Why Does the Scale Move Up and Down So Often?

The number on the scale is known to fluctuate. Why?

If you weigh yourself frequently throughout the week (daily, every other day), you’ve no doubt seen the scale produce varying numbers without much rhyme or reason. In a span of just 48 hours, you could see a 4-5 pound difference. If you’ve stayed on track, what’s the deal?

A sudden spike on the scale can be a real mood-killer. No one likes to see that number inch back up, even if the difference is small. But rest assured, you shouldn’t read too far into that variable number. Your body weight fluctuates daily, but for a lot of innocent reasons.

Why Up and Down?

Your body weight moves up and down each day for a number of known factors, but probably not because you’re making unhealthy choices. That number isn’t reading the weight of your body fat, which is what you’re really trying to lose if you’re working at weight-loss.

Some of those factors include:

Time of Day

You’ll probably see a 2-4 lb difference if you weigh yourself at different times during the day. If you weigh yourself first thing in the morning after using the restroom and before breakfast, the number will be smaller than if you had waited until evening. If you frequently check the scale, eliminate this variable by weighing yourself at the same time each day, preferably in the morning.

High-salt Foods

Foods high in salt can cause water retention that adds pounds to the scale. If the number is higher than you’re anticipating, you could have recently eaten a high-sodium meal. Examples include frozen meals, soups or savory sauces. Just remember that sodium content affects the scale drastically. It’s also best to consume high-sodium foods only in moderation.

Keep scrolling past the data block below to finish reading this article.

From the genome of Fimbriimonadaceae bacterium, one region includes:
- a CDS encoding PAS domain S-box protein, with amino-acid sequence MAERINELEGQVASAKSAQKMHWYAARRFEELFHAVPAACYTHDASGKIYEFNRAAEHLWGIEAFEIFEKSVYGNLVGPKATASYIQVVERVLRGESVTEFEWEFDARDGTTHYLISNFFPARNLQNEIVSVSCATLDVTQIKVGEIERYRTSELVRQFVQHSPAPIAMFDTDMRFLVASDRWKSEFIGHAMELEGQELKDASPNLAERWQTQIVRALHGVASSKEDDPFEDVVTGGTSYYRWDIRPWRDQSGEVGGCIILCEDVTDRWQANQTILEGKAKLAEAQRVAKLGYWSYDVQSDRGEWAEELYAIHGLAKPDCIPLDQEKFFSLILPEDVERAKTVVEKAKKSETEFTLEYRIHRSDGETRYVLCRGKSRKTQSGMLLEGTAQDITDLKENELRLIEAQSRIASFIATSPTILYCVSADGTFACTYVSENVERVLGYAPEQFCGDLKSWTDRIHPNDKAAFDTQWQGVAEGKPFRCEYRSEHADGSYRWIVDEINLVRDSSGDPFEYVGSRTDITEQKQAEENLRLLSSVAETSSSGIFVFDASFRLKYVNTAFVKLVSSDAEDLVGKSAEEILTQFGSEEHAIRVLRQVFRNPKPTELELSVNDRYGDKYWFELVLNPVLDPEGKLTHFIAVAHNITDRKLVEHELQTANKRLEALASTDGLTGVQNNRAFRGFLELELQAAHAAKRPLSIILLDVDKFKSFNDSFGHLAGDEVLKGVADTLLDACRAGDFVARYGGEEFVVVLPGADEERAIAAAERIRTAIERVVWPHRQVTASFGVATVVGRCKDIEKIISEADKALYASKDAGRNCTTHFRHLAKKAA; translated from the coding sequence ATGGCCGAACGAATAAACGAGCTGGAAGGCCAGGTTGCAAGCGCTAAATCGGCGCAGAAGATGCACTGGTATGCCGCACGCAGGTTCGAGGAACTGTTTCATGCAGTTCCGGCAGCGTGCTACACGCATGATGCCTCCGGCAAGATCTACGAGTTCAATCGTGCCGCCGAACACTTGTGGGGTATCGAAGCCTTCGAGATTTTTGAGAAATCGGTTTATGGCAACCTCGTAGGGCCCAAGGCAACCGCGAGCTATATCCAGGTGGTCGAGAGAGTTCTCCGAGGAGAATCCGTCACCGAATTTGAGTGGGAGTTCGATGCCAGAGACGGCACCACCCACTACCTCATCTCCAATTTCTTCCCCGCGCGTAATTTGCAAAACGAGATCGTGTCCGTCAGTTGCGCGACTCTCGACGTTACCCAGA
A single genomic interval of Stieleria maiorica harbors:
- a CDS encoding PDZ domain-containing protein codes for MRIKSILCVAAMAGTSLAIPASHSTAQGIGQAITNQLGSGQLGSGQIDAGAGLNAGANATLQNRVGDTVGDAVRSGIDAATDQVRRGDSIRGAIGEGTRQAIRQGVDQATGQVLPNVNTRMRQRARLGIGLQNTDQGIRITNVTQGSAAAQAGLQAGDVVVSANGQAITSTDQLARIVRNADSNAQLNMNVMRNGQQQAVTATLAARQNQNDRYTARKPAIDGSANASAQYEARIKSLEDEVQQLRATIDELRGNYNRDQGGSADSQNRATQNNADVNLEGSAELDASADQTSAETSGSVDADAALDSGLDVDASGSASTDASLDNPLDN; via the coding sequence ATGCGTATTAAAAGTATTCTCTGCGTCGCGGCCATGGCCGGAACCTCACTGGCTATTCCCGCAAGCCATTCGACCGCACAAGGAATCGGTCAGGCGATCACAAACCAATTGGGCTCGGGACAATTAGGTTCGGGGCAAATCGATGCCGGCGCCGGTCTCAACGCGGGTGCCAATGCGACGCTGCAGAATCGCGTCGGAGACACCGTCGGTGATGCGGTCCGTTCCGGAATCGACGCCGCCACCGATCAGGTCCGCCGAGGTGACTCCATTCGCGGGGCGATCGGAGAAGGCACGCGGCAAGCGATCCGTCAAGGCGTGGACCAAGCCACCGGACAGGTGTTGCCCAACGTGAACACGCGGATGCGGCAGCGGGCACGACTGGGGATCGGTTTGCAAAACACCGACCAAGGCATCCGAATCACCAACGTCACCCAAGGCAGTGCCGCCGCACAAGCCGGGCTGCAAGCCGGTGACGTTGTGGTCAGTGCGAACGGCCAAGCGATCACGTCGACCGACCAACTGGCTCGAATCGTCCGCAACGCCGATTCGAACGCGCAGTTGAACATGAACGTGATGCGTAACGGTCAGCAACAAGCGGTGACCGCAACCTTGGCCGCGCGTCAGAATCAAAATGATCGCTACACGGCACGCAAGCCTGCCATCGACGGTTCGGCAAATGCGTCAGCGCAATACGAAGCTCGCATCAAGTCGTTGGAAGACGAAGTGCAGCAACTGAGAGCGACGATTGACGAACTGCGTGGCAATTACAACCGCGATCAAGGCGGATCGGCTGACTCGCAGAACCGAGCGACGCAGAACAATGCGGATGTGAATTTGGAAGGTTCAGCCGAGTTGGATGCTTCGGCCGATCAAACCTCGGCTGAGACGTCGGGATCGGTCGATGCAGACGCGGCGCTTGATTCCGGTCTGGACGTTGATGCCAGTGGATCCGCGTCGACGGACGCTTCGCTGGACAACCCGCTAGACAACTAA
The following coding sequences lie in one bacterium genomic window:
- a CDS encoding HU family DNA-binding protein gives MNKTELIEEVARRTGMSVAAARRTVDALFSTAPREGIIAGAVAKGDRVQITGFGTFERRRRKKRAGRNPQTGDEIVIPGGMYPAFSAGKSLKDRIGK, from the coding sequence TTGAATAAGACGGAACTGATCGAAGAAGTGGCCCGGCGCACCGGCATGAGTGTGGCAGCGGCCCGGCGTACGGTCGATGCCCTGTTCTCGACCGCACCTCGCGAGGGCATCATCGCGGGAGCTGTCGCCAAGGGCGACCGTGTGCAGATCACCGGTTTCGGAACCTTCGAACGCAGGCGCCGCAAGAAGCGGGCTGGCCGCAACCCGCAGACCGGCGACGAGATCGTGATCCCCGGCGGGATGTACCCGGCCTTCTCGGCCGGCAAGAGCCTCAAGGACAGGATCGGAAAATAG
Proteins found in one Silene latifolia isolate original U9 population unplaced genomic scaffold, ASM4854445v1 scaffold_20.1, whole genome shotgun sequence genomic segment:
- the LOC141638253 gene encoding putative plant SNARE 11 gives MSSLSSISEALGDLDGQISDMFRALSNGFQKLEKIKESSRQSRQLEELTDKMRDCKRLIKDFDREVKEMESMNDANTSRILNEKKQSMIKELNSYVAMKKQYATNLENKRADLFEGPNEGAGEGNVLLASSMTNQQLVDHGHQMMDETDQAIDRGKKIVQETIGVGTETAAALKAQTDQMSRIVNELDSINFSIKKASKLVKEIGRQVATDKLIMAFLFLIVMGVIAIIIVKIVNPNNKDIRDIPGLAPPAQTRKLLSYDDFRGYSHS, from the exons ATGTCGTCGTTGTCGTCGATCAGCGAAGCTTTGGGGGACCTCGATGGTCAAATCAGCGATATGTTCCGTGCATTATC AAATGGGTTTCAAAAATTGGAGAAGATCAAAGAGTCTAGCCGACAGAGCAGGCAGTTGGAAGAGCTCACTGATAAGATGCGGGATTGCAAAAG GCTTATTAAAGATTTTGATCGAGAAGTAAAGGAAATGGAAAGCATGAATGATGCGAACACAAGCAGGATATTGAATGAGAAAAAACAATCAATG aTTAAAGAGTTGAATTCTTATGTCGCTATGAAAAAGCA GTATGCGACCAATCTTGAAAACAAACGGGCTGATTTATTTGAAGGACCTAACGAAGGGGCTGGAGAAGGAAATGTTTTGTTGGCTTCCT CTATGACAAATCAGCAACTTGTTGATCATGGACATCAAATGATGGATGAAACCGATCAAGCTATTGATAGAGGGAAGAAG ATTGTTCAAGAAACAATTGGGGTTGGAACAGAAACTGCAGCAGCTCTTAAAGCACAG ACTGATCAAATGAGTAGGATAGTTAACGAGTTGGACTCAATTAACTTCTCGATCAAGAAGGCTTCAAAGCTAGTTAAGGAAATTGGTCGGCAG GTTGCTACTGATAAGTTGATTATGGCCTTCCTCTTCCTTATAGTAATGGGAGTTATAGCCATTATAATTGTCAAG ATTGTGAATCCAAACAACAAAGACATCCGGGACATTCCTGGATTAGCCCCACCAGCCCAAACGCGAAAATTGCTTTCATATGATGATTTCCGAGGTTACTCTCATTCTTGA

High-carb Foods

Like sodium, foods high in carbs can add water weight. If you like bread, pasta, rice, potatoes or other starchy carbs, you’ll probably see a small fluctuation on the scale after eating some.

The After-exercise Effect

Did you nail your workout last night and notice a small plummet on the scale? There’s a good chance that sweating helped you lose water weight. While this isn’t exactly a drawback, remember that any fluids lost through exercise should be consumed in equal amounts.

Changes in Hormones

Changes in your hormones will often produce water retention. This is also why many women complain about stomach bloat before or during their menstrual cycle. If your hormones are on an upswing for any reason, either avoid stepping on the scale or do so forgivingly.

The Weight of Food

Having food contents in your stomach in general can add some extra weight to the scale. This is especially noticable after a large meal like on Thanksgiving. Bowel movements can also cause your weight to fluctuate a bit, so if your stomach is very full, don’t panic just yet.

The Bottom Line

You can’t always control the above factors, but you can control a daily routine of healthy behaviors that keep you on the right track. If the scale fluctuates anywhere from half a pound to four pounds, relax a bit. This is why it is suggested you only weigh yourself once per week or bi-monthly. But if you see a difference of five pounds or greater, it might be more than just water weight. Consider revisiting your choices and what could have caused the increase.

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